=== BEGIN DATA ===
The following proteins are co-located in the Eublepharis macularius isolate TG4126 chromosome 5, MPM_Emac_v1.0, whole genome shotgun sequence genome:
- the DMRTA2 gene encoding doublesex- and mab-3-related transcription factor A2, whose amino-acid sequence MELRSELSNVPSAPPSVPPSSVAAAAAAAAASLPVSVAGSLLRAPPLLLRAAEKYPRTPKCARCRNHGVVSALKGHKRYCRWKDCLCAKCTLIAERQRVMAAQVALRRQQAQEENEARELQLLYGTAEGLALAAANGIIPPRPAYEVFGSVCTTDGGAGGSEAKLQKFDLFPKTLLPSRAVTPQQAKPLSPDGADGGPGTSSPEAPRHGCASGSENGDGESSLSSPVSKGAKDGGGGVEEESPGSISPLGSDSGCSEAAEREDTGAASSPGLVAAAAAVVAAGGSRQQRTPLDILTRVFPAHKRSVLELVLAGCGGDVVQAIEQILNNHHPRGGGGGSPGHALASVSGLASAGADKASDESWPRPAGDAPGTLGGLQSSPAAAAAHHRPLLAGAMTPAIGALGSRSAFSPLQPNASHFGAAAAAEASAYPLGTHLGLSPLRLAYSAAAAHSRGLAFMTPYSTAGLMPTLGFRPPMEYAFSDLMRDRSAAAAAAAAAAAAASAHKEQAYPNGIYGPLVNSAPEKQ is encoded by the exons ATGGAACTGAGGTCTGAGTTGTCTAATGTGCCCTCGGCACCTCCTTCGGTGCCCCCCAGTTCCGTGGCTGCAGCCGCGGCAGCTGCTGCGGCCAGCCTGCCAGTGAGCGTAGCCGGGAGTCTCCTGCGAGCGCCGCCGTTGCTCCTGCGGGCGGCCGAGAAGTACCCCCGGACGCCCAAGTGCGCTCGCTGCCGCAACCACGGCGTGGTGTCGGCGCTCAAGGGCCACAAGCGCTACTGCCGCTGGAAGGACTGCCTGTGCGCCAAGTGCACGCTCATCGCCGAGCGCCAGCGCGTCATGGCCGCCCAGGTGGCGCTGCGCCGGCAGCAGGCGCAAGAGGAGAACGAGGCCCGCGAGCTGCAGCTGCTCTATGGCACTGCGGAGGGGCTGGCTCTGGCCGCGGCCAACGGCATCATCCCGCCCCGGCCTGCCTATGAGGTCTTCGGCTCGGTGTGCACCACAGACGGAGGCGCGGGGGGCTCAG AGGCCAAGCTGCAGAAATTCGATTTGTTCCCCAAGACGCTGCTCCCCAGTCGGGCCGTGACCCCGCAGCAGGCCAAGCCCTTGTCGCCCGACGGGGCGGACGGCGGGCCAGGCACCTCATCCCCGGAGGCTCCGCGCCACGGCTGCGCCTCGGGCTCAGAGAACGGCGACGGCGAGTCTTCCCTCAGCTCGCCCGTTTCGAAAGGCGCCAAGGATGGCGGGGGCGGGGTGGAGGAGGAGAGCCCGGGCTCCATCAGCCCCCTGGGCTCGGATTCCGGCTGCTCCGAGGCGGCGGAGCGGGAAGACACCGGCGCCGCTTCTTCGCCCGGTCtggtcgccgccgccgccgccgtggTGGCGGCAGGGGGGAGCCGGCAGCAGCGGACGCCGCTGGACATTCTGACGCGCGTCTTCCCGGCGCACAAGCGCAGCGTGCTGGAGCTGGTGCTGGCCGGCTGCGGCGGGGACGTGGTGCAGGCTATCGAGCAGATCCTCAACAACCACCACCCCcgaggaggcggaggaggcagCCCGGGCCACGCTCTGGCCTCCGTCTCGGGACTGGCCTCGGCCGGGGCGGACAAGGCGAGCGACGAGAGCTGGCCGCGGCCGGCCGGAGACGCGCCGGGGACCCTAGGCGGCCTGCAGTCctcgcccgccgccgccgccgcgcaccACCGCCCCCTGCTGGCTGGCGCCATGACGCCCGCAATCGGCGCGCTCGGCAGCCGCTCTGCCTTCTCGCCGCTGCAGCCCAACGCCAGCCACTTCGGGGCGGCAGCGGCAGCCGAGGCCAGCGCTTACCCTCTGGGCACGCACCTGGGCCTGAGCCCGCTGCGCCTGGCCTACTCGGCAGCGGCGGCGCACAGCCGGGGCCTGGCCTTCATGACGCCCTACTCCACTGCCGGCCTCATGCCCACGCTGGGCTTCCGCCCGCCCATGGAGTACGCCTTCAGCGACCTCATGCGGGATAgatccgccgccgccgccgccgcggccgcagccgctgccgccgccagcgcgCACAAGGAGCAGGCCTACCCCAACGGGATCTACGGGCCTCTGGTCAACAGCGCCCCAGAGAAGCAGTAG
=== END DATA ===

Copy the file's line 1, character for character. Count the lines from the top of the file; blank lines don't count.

The following proteins are co-located in the Eublepharis macularius isolate TG4126 chromosome 5, MPM_Emac_v1.0, whole genome shotgun sequence genome: